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‘We’ve had enough’: Protests over carbon price hike halt traffic across Canada

Anger over the increase to the federal carbon price led to protests across the country Monday, including several that stalled traffic on the Trans-Canada Highway and at provincial border crossings.

Ottawa’s planned $15-per-tonne increase in the federal consumer carbon price came into effect Monday, bringing the levy to $80 per tonne.

That translates to the carbon price on fuel rising from about $0.14 to almost $0.18, bringing a litre of gasoline up 3.3 cents per litre on average.

Speaking outside a gas station in Nanaimo, B.C., Conservative Leader Pierre Poilievre called Monday’s increase a “cruel April Fool’s Day joke on Canadians” amid the high cost of living.

“We need to unify our country around an optimistic vision to axe the tax, build the homes, fix the budget and stop the crime,” he said when asked about the protests.

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Protesters against the carbon price gather along Highway 1 near Hope, B.C. on April 1, 2024. Global News

Prime Minister Justin Trudeau has said the increase also means larger quarterly rebate cheques for Canadians, which he said Monday are set to go out on April 15.

But protesters in several provinces who descended on government buildings and blocked roads Monday — many holding signs that echoed Poilievre’s “axe the tax” and “spike the hike” slogans — said the increase is contributing to their affordability woes.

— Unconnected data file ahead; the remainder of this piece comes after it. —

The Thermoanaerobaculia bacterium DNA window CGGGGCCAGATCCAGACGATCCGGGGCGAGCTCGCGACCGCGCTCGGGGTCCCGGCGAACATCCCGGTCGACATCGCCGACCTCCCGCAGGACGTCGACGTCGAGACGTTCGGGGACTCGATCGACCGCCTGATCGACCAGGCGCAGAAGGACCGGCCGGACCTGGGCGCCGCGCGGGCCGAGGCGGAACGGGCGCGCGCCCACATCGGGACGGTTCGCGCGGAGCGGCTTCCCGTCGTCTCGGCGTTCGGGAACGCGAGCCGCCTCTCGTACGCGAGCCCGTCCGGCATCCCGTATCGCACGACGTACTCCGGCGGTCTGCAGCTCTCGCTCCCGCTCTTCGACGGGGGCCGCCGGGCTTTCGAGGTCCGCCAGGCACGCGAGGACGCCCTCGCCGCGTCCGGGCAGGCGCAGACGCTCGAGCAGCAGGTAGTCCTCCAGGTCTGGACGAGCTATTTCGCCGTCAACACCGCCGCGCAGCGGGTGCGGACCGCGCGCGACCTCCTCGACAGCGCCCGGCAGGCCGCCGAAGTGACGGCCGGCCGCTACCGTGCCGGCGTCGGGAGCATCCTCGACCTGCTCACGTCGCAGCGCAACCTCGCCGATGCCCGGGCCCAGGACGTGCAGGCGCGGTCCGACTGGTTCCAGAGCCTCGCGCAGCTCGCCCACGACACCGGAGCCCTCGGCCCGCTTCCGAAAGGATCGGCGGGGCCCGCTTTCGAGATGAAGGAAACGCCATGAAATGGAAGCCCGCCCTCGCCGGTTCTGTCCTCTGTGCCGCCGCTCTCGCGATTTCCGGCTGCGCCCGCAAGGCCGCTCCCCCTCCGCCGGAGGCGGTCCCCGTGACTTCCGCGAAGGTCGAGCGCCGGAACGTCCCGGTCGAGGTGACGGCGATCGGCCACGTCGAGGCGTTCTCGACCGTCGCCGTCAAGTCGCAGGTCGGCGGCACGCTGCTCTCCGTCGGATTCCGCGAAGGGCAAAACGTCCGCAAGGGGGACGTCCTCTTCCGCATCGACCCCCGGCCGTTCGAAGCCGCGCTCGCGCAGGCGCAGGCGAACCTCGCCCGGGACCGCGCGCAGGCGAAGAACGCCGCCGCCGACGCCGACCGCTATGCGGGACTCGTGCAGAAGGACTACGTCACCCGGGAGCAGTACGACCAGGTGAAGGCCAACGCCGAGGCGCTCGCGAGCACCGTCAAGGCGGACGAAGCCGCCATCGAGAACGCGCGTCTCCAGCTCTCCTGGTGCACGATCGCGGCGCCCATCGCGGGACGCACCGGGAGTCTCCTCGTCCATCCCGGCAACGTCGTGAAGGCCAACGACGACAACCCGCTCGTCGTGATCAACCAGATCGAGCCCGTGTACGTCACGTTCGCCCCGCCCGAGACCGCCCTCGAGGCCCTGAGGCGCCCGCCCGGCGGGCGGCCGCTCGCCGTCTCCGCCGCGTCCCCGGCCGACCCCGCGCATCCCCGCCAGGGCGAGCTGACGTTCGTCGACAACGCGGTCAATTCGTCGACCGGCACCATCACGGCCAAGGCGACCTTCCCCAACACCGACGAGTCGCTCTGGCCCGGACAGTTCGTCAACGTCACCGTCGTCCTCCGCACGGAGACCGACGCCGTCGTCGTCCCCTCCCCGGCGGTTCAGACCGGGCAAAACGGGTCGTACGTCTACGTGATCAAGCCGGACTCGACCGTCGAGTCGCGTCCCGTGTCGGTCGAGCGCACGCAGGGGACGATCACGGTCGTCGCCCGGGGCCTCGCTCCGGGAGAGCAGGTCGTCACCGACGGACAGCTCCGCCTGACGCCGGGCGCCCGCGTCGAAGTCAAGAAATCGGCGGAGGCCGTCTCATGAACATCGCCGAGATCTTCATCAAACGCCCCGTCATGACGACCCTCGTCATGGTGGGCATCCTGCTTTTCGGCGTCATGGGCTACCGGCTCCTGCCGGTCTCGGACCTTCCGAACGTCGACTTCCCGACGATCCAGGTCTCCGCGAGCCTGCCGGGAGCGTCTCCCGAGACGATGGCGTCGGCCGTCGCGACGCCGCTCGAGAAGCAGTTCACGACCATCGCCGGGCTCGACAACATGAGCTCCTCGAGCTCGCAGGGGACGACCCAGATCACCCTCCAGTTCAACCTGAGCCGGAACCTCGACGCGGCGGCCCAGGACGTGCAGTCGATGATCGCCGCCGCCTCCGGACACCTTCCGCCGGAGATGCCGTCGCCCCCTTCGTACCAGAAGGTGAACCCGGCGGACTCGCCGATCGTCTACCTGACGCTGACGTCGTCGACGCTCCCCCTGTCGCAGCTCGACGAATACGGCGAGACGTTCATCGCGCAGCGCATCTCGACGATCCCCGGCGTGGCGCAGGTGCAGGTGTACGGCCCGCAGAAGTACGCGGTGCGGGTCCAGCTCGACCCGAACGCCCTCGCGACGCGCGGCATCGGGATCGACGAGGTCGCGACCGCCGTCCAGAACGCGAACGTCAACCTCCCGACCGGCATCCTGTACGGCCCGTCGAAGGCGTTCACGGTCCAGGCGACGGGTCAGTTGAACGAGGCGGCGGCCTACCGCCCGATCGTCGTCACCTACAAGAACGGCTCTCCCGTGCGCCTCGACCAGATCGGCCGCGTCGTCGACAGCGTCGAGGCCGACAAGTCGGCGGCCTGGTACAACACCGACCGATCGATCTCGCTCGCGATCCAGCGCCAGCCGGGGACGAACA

“We’ve had enough,” Jeff Galbraith, a People’s Party of Canada candidate, told Global News at a rally in Hope, B.C. that grew throughout the day, with protesters later disrupting traffic on three nearby highways including the Trans-Canada.

“I think we got a lot of frustrated, disillusioned, disheartened, disenfranchised Canadians. A majority of Canadians … they feel they have no voice anymore.”

In Cochrane, Alta., hundreds of protesters blocked the Trans-Canada Highway down to a single lane. RCMP officers were on hand to monitor the event.

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“Gas is coming up. Everything’s coming up. We can’t afford it,” said Nicki Langlouys, a participant in Monday’s protest. “I know people who are losing their homes.”

Anti-carbon levy protesters wave signs and chant slogans as they block a westbound lane of the Trans-Canada highway near Cochrane, Alta., Monday, April 1, 2024.THE CANADIAN PRESS/Jeff McIntosh. JMC

The event, organized by a group called Nationwide Protest Against Carbon Tax, was one of about 15 that took place across the country, including on Parliament Hill.

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Protesters also temporarily blocked part of the Trans-Canada Highway linking Nova Scotia and New Brunswick, Manitoba and Saskatchewan, Saskatchewan and Alberta, and Alberta and British Columbia.

Samuel Field, a mechanic from Nova Scotia’s Annapolis Valley who owns a repair shop and a convenience store attended the protest in Aulac, N.B. He said his customers are already feeling the pinch from the rising cost of living.